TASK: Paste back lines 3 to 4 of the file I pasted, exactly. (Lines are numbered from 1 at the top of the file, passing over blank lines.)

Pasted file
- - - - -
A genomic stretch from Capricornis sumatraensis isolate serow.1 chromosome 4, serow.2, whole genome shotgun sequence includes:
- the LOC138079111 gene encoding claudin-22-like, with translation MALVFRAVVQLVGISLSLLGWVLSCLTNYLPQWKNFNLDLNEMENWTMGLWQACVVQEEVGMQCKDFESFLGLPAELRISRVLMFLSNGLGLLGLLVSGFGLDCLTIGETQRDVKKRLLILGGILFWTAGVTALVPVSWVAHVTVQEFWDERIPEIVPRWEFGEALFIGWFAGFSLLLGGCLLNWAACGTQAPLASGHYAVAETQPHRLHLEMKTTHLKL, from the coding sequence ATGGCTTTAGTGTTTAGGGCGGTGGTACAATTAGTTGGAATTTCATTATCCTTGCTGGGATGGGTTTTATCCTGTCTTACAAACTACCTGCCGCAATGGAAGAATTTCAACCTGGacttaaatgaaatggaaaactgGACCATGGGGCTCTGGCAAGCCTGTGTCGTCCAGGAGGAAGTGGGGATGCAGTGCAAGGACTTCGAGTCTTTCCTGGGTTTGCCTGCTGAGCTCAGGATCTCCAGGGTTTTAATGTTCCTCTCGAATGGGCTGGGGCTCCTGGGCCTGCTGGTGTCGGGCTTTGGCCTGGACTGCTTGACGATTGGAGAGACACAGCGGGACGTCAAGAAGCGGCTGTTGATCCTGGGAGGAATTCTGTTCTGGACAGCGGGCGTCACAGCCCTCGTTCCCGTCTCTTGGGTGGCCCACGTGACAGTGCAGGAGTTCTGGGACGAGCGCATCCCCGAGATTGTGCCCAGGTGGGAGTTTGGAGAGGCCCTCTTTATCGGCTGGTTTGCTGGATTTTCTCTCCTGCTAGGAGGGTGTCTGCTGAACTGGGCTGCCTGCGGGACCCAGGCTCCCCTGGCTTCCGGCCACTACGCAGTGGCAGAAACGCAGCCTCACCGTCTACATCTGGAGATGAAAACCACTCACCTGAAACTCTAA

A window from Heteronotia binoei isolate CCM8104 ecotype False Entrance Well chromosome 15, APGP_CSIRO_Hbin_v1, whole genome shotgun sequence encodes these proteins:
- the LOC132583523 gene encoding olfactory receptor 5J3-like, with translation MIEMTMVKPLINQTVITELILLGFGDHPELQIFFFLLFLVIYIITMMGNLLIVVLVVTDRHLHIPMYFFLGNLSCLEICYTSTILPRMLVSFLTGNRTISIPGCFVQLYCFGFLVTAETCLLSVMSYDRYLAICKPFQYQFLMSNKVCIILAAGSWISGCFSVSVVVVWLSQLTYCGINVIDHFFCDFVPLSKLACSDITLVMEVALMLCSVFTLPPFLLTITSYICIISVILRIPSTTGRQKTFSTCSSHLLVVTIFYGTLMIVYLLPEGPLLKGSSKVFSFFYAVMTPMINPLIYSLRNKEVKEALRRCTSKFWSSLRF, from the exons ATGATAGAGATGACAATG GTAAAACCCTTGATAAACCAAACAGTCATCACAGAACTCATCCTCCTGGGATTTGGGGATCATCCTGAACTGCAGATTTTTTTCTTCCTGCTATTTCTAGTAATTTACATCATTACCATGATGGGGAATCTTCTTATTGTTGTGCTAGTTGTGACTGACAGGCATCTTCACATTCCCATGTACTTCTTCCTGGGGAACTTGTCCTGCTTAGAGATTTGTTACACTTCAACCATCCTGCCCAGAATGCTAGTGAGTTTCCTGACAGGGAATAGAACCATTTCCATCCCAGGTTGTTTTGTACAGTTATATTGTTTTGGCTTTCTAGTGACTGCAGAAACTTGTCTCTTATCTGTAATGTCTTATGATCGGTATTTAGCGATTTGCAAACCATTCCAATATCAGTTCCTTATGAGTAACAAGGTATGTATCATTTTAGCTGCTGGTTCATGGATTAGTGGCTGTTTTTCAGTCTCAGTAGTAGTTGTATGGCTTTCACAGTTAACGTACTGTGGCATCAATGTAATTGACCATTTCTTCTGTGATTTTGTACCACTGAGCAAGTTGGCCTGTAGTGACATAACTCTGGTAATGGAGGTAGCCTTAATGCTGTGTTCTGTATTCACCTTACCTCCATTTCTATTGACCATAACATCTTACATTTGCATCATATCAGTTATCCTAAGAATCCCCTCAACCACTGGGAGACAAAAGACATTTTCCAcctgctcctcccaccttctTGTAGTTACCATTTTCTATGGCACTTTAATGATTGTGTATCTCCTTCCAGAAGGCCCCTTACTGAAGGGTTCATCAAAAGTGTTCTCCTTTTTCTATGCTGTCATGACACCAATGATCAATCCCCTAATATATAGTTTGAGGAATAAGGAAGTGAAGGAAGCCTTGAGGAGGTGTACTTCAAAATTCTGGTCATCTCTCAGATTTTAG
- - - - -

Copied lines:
A window from Heteronotia binoei isolate CCM8104 ecotype False Entrance Well chromosome 15, APGP_CSIRO_Hbin_v1, whole genome shotgun sequence encodes these proteins:
- the LOC132583523 gene encoding olfactory receptor 5J3-like, with translation MIEMTMVKPLINQTVITELILLGFGDHPELQIFFFLLFLVIYIITMMGNLLIVVLVVTDRHLHIPMYFFLGNLSCLEICYTSTILPRMLVSFLTGNRTISIPGCFVQLYCFGFLVTAETCLLSVMSYDRYLAICKPFQYQFLMSNKVCIILAAGSWISGCFSVSVVVVWLSQLTYCGINVIDHFFCDFVPLSKLACSDITLVMEVALMLCSVFTLPPFLLTITSYICIISVILRIPSTTGRQKTFSTCSSHLLVVTIFYGTLMIVYLLPEGPLLKGSSKVFSFFYAVMTPMINPLIYSLRNKEVKEALRRCTSKFWSSLRF, from the exons ATGATAGAGATGACAATG GTAAAACCCTTGATAAACCAAACAGTCATCACAGAACTCATCCTCCTGGGATTTGGGGATCATCCTGAACTGCAGATTTTTTTCTTCCTGCTATTTCTAGTAATTTACATCATTACCATGATGGGGAATCTTCTTATTGTTGTGCTAGTTGTGACTGACAGGCATCTTCACATTCCCATGTACTTCTTCCTGGGGAACTTGTCCTGCTTAGAGATTTGTTACACTTCAACCATCCTGCCCAGAATGCTAGTGAGTTTCCTGACAGGGAATAGAACCATTTCCATCCCAGGTTGTTTTGTACAGTTATATTGTTTTGGCTTTCTAGTGACTGCAGAAACTTGTCTCTTATCTGTAATGTCTTATGATCGGTATTTAGCGATTTGCAAACCATTCCAATATCAGTTCCTTATGAGTAACAAGGTATGTATCATTTTAGCTGCTGGTTCATGGATTAGTGGCTGTTTTTCAGTCTCAGTAGTAGTTGTATGGCTTTCACAGTTAACGTACTGTGGCATCAATGTAATTGACCATTTCTTCTGTGATTTTGTACCACTGAGCAAGTTGGCCTGTAGTGACATAACTCTGGTAATGGAGGTAGCCTTAATGCTGTGTTCTGTATTCACCTTACCTCCATTTCTATTGACCATAACATCTTACATTTGCATCATATCAGTTATCCTAAGAATCCCCTCAACCACTGGGAGACAAAAGACATTTTCCAcctgctcctcccaccttctTGTAGTTACCATTTTCTATGGCACTTTAATGATTGTGTATCTCCTTCCAGAAGGCCCCTTACTGAAGGGTTCATCAAAAGTGTTCTCCTTTTTCTATGCTGTCATGACACCAATGATCAATCCCCTAATATATAGTTTGAGGAATAAGGAAGTGAAGGAAGCCTTGAGGAGGTGTACTTCAAAATTCTGGTCATCTCTCAGATTTTAG